Might I ask Mr. Birge: if Kayak had known that anti-Muslim bigots would protest the show for showing American Muslims as normal people, would they simply have not advertised on the show, using “controversy” as an out?  Isn’t that the very definition of “cav[ing] to hatred”?

Robert Birge concludes with this infuriating line:

Lastly, I watched the first two episodes. Mostly, I just thought the show sucked.

Mr. Birge, you are the Chief Marketing Officer of a major company and this is how you issue a formal apology when your company royally screws up?  Is this what you consider professional behavior?  Your company’s choices, which we see as the endorsement of anti-Muslim and anti-Arab bigotry, have seriously offended and hurt American Muslims and Arab-Americans.  And this is how you end your “apology”?  If I were in charge of you, sir, I would fire you, because you lack common sense.

Do you think it is wise for you to end your non-apology with your personal opinion that the show–the first reality show about American Muslims (the same group your company sided against along with anti-Muslim bigots)–sucks?  The truth is that you are only so flippant about this matter because the demographic you have insulted is currently the lowest on the social totem pole.  I doubt you’d be so callous about this topic if you had been accused of siding with anti-black racists or Anti-Semites.  You’d be grovelling to keep your job in that case.

More importantly, since when has your company pursued a policy of only advertising on shows that you, Robert Birge, specifically enjoy?

Kayak will hide behind the claim that they pulled their ads because of the “controversy” surrounding All-American Muslim, even though this “controversy” was all manufactured by anti-Muslim bigots.  There is absolutely no evidence that TLC or the show seeks to be controversial.  In fact, they depict the very mundane lives of regular American Muslims to show that they are not all that different from you and I.

The only “controversy” is that created by anti-Muslim bigots.  So by citing this as their reason to pull out, Kayak has sided with them.

As for me, I’m not going to give one cent to Kayak ever in the future and I encourage you all to do the same.  Not until they issue a real apology.  If they wanted to show sincere contrition (instead of an insincere non-apology), Kayak would back it up with action and renew their ad contract with the show.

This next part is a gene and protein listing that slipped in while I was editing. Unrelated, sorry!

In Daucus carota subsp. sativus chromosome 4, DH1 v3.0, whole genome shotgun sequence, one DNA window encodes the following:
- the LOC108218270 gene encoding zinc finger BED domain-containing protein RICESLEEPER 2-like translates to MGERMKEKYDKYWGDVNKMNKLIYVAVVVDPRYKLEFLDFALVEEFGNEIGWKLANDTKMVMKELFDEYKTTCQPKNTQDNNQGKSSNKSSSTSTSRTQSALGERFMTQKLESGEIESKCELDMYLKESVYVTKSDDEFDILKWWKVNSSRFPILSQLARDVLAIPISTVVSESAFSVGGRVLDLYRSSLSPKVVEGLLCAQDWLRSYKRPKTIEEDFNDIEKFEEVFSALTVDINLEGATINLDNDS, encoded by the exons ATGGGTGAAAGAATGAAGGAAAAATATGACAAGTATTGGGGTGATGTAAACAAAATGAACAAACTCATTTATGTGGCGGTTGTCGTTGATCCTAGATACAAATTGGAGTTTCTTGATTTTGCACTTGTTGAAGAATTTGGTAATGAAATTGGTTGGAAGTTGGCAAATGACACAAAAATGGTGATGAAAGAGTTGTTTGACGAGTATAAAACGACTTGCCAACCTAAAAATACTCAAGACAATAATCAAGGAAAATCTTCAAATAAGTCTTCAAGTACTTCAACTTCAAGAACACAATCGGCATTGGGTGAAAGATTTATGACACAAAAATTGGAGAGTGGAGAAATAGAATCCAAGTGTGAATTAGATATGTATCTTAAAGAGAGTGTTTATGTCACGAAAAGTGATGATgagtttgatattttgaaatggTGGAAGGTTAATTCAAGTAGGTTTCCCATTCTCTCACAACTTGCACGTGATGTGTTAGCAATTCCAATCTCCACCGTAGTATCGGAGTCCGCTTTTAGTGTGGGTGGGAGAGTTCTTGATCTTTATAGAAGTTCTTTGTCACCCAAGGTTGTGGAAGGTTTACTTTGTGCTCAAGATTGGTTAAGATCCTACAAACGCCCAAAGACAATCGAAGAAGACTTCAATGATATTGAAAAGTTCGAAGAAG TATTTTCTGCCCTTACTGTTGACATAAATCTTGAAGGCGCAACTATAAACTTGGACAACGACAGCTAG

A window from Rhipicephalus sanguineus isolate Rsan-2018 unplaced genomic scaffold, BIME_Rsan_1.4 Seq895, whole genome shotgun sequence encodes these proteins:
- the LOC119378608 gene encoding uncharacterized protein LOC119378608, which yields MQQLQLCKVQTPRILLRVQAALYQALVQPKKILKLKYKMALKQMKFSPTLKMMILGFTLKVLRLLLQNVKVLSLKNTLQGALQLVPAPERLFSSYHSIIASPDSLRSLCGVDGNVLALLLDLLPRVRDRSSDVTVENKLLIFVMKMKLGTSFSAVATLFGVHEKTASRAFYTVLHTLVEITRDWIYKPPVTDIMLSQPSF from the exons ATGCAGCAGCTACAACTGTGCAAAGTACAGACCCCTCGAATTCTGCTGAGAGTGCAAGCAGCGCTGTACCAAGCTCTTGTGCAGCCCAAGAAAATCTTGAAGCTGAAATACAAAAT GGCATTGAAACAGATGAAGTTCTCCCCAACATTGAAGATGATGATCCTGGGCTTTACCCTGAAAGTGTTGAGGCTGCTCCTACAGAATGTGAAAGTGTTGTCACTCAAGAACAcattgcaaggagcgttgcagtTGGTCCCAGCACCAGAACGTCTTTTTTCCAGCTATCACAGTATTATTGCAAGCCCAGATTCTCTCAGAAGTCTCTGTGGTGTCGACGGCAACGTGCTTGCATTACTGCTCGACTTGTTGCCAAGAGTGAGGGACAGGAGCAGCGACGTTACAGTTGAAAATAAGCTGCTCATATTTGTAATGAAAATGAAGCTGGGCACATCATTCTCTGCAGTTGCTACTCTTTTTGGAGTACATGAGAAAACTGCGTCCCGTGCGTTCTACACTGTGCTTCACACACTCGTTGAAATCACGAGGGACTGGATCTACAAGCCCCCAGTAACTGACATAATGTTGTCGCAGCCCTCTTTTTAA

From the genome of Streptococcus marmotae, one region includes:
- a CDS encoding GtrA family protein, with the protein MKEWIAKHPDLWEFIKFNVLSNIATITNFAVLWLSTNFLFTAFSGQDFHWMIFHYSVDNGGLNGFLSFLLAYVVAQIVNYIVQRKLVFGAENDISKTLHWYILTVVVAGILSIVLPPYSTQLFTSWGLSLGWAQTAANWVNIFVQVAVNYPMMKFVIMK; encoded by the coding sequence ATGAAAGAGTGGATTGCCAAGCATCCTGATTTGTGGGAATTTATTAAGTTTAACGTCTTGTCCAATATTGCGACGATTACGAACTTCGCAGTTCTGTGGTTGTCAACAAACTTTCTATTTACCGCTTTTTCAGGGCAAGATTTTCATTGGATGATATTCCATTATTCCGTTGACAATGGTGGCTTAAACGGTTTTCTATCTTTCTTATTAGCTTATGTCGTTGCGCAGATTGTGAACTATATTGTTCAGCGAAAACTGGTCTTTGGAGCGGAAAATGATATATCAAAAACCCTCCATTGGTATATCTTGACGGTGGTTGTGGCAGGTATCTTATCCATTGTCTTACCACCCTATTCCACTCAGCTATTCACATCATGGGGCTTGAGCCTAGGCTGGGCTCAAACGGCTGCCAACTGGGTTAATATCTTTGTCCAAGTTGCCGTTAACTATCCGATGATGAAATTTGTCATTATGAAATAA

Admit this much, Mr. Birge: if this controversy had been about a show called Black America or All-American Jews, can you honestly say that you wouldn’t be falling all over yourselves renewing your ad contract with the show?  But because it’s Muslims–the most discriminated segment of society right now–you could care less.

I doubt Kayak will do the right thing, but I can guarantee you this much: in one generation or two, American students will study about this time–just as today’s students study bigotry towards Japanese-Americans during World War II or racism against blacks in the 1950′s–and look back at amazement and utter disgust at those who sided with the forces of hatred.

Shame on you, Robert Birge.  And shame on you, Kayak.

Note to readers: I would recommend sending a strong but courteous email of disapproval to Kayak, which can be done here.  If anyone can find Robert Birge’s email address, please post it and I will update the article with that information.  Also, make sure to hyperlink to this article in your email.  I would also appreciate your help in spreading this article by linking it on your Facebook walls, so that we can let it be known to the world: Kayak, you suck.

Danios was the Brass Crescent Award Honorary Mention for Best Writer in 2010 and the Brass Crescent Award Winner for Best Writer in 2011.

Church Forces Girl to Apologize After Being Raped, What if they were Muslim?

Posted in Loon Media, Loon Pastors with tags , , , , , , , , , on June 2, 2010 by loonwatch
Tina Anderson

We have often heard about horror stories from Saudia Arabia where a woman is raped and along with her attacker is accused of committing fornication and then flogged or at least sentenced to be flogged. Some might think that this sort of thing could never happen anywhere else, but something equally egregious occurred here in the USA.

A Christian church found out that one of its parishioner raped a fellow parishioner twice, impregnating her. What did they do? They sheltered the rapist, made him apologize for raping the girl and made the girl apologize for becoming pregnant.

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Police: Girl raped, then relocated

After being raped and impregnated by a fellow churchgoer more than twice her age, a 15-year-old Concord girl was forced by Trinity Baptist Church leaders to stand before the congregation to apologize before they helped whisk her out of state, according to the police.

While her pastor, Chuck Phelps, reported the alleged rape in 1997 to state youth officials, Concord police detectives were never able to find the victim. The victim said she was sent to another church member’s home in Colorado, where she was home-schooled and not allowed to have contact with others her age. It wasn’t until this past February that the victim, who is now 28, decided to come forward after reading about other similar cases, realizing for the first time it wasn’t her fault that she had been raped, she told the police.

The police arrested Ernest Willis, 51, of Gilford, last week in connection with the case, accusing him of raping the girl twice – once in the back seat of a car he was teaching her to drive in and again after showing up at her Concord home while her parents were away. He was charged with four felonies – two counts of rape and two counts of having sex with a minor, court records show.

In a statement to the police, the victim said Willis came to her home in the summer of 1997 without warning.